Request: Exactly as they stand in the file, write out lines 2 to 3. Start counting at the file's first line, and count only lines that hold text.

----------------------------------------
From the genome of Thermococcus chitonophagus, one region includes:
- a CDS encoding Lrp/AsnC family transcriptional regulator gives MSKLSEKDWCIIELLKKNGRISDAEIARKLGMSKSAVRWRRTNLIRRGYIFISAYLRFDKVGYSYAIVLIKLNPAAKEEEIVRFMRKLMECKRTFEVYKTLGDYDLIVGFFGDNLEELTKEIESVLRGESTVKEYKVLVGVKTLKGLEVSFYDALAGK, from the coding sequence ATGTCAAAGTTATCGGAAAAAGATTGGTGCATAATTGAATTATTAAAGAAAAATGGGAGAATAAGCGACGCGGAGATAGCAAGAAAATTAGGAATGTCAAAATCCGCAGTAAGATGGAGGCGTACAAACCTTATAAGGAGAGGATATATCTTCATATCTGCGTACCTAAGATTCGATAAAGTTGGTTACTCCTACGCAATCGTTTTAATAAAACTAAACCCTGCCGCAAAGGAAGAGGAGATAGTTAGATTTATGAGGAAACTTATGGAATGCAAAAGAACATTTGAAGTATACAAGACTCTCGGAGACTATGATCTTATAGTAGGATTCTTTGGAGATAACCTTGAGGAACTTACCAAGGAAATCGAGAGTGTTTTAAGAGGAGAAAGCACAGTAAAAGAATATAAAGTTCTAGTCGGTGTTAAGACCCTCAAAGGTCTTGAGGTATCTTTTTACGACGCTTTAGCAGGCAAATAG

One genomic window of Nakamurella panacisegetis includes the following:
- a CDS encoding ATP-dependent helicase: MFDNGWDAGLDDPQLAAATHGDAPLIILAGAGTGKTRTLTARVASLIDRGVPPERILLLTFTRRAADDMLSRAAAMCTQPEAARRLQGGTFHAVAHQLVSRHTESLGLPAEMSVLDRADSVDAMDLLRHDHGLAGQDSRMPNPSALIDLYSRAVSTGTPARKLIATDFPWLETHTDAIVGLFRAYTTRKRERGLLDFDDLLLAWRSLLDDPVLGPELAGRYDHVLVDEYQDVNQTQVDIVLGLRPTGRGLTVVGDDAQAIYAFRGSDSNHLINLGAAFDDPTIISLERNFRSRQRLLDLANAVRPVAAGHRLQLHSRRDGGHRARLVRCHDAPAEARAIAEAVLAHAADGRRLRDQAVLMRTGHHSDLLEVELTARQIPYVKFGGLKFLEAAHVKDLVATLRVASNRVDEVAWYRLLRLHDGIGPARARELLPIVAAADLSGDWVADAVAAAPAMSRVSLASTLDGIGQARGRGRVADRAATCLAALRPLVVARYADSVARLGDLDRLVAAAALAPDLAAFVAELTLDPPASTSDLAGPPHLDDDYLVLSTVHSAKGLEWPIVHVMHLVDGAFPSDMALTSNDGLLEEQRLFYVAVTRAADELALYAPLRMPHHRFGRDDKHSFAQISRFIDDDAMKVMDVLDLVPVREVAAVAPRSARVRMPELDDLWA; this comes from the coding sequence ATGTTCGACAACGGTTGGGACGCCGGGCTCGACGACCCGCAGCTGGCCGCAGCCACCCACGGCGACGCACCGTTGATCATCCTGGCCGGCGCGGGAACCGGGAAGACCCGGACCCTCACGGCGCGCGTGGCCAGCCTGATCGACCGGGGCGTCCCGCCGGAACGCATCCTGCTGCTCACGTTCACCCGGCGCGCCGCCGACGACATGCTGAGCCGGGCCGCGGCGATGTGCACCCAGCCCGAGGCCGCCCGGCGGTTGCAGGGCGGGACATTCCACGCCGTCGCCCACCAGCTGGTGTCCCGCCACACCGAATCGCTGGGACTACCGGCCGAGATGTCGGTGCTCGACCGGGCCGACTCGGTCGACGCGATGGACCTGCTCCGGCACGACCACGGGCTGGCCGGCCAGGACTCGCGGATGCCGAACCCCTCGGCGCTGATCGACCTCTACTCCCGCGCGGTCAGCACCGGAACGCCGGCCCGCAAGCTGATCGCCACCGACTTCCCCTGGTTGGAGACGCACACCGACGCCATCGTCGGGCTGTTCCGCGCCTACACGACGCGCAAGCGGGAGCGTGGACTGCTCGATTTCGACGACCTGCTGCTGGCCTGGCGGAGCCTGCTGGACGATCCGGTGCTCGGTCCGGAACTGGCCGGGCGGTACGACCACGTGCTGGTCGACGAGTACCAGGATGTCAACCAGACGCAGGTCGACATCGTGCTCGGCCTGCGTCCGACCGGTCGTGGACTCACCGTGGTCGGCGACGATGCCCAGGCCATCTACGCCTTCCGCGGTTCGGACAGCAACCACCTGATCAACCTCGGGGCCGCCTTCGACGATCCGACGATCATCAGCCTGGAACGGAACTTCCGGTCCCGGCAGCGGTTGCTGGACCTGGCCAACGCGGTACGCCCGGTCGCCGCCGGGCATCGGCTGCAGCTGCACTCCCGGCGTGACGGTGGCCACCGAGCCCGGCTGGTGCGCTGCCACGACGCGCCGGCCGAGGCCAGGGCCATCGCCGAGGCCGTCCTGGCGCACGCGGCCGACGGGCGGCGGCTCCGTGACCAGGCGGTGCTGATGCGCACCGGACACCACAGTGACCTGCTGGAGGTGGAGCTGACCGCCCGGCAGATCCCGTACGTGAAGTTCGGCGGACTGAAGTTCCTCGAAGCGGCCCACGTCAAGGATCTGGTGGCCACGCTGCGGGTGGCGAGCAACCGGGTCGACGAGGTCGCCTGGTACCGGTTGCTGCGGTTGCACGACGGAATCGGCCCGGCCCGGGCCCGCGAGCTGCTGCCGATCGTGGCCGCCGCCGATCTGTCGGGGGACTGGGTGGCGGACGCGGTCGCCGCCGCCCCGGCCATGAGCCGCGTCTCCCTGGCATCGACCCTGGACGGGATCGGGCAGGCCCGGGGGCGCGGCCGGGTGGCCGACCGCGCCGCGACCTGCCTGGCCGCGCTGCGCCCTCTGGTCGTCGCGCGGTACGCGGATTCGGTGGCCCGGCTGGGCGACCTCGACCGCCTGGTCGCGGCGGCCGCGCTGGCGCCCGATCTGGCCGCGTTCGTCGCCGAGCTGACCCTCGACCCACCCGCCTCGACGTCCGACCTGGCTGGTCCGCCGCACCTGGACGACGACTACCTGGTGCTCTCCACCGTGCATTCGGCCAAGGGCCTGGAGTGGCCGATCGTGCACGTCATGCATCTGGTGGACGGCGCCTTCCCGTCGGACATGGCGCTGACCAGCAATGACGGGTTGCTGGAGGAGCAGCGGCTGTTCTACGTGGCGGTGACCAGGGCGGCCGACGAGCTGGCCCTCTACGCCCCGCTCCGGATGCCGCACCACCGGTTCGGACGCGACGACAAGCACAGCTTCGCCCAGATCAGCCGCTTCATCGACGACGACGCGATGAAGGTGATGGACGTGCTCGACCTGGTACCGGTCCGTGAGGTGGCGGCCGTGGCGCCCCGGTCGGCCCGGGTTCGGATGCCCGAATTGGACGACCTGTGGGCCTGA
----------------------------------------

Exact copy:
- a CDS encoding Lrp/AsnC family transcriptional regulator gives MSKLSEKDWCIIELLKKNGRISDAEIARKLGMSKSAVRWRRTNLIRRGYIFISAYLRFDKVGYSYAIVLIKLNPAAKEEEIVRFMRKLMECKRTFEVYKTLGDYDLIVGFFGDNLEELTKEIESVLRGESTVKEYKVLVGVKTLKGLEVSFYDALAGK, from the coding sequence ATGTCAAAGTTATCGGAAAAAGATTGGTGCATAATTGAATTATTAAAGAAAAATGGGAGAATAAGCGACGCGGAGATAGCAAGAAAATTAGGAATGTCAAAATCCGCAGTAAGATGGAGGCGTACAAACCTTATAAGGAGAGGATATATCTTCATATCTGCGTACCTAAGATTCGATAAAGTTGGTTACTCCTACGCAATCGTTTTAATAAAACTAAACCCTGCCGCAAAGGAAGAGGAGATAGTTAGATTTATGAGGAAACTTATGGAATGCAAAAGAACATTTGAAGTATACAAGACTCTCGGAGACTATGATCTTATAGTAGGATTCTTTGGAGATAACCTTGAGGAACTTACCAAGGAAATCGAGAGTGTTTTAAGAGGAGAAAGCACAGTAAAAGAATATAAAGTTCTAGTCGGTGTTAAGACCCTCAAAGGTCTTGAGGTATCTTTTTACGACGCTTTAGCAGGCAAATAG

One genomic window of Nakamurella panacisegetis includes the following: